As unlikely as it may sound, Brandon is home to the province’s only cannabis clinic, a fact that has not been lost on an increasing number of Manitobans who have been approved to possess pot for medical purposes.
As the Sun first reported on Feb. 2, medical marijuana user Jade Ridge — who is also the regional rep for the National Organization Reform Marijuana Laws and the Women’s Alliance for Manitoba — has operated the Canadian Medical Marijuana Clinic in this community for the past few years.
The clinic’s popularity — Ridge estimates the clinic has approved about 400 applicants for medical marijuana use across the province since it opened — while congruent with changing Canadian attitudes on the drug’s use and legality, is contradictory to recent legal changes made at the federal level.
On Monday, the same day the Sun published a Winnipeg Free Press story on the clinic, we posed a question on our website to our readers: How legal or illegal do you think marijuana should be? Based on that unscientific web-based opinion poll, it would seem a rather large majority of our online readers believe that marijuana should be legalized in some form or another.
Broken down, about seven per cent of the 215 voters, as of Tuesday at noon, thought pot should be legal, but only with a prescription. About 14 per cent said it should be tightly regulated and available only from the government, like vodka. A whopping 32 per cent said marijuana should be regulated and available in lots of places, much like beer and cigarettes. The remaining 15 per cent thought it should be either available over-the-counter (two per cent), available everywhere though monitored like food (five per cent), or completely unmonitored and available everywhere like air (eight per cent).
Still, a substantial minority of our online readers — 25 per cent — believed that marijuana should remain illegal, though to varying degrees. Some believed pot possession was akin to owning a nuclear bomb (11 per cent), heroin or weaponized anthrax (six per cent), while others likened it to stealing a car (seven per cent) or shoplifting (one per cent).
Granted, this was a rather tongue-in-cheek look at marijuana legalization in this community, but it does offer a signpost to changing attitudes within our community, which, interestingly, seem to reflect the collective national opinions of ordinary Canadians.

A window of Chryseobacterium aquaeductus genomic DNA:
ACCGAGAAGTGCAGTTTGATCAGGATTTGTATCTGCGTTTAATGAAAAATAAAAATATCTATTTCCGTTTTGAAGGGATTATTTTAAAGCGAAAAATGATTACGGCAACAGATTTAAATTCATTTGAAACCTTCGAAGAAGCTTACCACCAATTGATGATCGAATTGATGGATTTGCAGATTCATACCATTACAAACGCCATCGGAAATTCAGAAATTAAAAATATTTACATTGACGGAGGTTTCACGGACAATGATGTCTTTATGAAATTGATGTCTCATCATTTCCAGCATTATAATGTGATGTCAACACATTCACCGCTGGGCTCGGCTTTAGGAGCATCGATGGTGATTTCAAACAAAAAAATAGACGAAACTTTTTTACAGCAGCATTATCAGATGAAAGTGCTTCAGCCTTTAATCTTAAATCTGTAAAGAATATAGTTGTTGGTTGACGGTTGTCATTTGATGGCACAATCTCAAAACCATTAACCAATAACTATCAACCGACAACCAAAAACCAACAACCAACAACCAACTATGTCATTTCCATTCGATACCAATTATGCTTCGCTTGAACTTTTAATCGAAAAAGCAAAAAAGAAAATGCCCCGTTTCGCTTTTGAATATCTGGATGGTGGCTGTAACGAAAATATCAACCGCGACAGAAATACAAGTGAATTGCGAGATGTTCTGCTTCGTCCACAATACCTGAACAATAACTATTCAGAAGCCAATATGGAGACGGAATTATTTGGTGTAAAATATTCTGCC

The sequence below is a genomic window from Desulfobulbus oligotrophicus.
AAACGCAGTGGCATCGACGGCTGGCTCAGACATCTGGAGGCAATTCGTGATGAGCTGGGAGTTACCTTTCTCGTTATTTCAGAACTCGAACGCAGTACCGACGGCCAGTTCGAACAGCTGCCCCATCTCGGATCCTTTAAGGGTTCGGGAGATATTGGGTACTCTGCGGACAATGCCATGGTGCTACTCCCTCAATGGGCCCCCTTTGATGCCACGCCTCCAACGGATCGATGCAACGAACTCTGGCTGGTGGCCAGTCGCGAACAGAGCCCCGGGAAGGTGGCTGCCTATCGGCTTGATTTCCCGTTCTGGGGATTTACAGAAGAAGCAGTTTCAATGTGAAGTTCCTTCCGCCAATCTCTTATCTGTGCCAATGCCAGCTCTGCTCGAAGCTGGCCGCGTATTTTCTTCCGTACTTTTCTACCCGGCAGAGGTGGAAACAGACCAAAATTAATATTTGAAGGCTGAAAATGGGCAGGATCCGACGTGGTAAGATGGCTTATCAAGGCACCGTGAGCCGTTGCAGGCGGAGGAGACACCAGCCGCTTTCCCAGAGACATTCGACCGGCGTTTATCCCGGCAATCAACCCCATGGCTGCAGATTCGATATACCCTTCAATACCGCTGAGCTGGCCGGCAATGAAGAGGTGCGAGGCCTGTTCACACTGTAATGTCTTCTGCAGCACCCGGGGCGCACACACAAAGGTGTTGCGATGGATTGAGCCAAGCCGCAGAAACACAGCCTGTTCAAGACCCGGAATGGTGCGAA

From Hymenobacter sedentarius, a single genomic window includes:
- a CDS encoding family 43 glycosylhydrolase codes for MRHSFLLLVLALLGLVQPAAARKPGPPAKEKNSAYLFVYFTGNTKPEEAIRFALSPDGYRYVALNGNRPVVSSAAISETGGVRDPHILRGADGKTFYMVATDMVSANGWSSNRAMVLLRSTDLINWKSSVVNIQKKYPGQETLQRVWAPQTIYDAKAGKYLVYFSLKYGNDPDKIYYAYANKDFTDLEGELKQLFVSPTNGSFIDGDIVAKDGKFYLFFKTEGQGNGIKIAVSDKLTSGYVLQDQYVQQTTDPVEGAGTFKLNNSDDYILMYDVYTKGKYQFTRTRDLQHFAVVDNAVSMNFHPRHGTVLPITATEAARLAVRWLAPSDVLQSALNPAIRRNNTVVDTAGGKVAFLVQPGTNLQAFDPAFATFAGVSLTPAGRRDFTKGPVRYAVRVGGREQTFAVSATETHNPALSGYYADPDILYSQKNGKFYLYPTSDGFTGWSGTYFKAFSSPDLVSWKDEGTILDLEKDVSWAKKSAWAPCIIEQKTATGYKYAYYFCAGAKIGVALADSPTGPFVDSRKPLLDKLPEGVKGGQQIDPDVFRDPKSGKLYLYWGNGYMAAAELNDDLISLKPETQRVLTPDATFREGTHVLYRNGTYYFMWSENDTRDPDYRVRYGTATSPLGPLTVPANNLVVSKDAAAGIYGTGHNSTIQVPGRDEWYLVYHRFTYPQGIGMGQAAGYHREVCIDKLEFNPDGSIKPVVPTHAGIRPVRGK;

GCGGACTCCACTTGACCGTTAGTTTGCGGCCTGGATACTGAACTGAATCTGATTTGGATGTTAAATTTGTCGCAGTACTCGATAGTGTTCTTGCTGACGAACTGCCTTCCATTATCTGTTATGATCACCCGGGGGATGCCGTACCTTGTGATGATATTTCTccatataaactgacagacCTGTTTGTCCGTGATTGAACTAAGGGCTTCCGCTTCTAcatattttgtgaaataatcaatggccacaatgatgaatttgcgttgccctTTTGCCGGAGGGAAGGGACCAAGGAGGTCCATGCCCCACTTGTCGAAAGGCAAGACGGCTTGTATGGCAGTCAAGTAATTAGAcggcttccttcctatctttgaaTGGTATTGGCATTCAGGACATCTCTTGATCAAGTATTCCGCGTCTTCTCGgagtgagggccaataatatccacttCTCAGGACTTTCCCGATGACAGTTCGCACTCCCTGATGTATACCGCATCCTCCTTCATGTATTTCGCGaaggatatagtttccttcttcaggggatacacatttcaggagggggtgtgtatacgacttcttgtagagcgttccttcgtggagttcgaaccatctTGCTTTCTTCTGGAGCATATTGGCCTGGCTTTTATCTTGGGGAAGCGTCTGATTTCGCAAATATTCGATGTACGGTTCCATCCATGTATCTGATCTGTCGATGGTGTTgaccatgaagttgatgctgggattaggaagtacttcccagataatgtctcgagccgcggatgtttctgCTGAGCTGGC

Last November, Toronto’s Forum Research released a poll of 1,849 randomly selected people that suggested 65 per cent of Canadians favour either the legalization and taxation of the drug or decriminalizing it in small amounts. The same study also found that about 17 per cent believe Canada’s current pot laws should remain, while another 15 per cent wanted tougher rules.
“Very few want the law to be as it is,” Forum president Lorne Bozinoff told The Toronto Star. “Public opinion has been ahead of government on this issue for a while.”
And yet, under the federal Conservative government, Ottawa has instead enacted harsher penalties for marijuana users by increasing possible prison time and imposing mandatory jail sentences for those who grow six or more marijuana plants.
As The Canadian Press recently reported, Health Minister Leona Aglukkaq announced last December that medical marijuana licences would no longer be granted by the government and pot would be prescribed only by doctors. Canada’s 26,000 licensed medical pot users and their designates will also no longer be able to grow their own when the new laws take effect, but will have to rely on pricier government-sanctioned growers.
We understand, in part, why the Tories are trying to take a harsher stand on pot — the vast majority of the marijuana industry remains in the hands of organized crime. And no Tory worth his salt wants to be seen playing into the hands of criminals.
But as attitudes change, and calls for legalization and regulation grow louder from the Canadian public, the Conservative politics on marjiuana are increasingly falling behind the times. With the federal Liberals backing pot legalization at the party’s policy convention last year and even some U.S. states moving to either decriminalize or legalize cannabis, the Tories may soon find their tough on cannabis crime stance has gone to pot.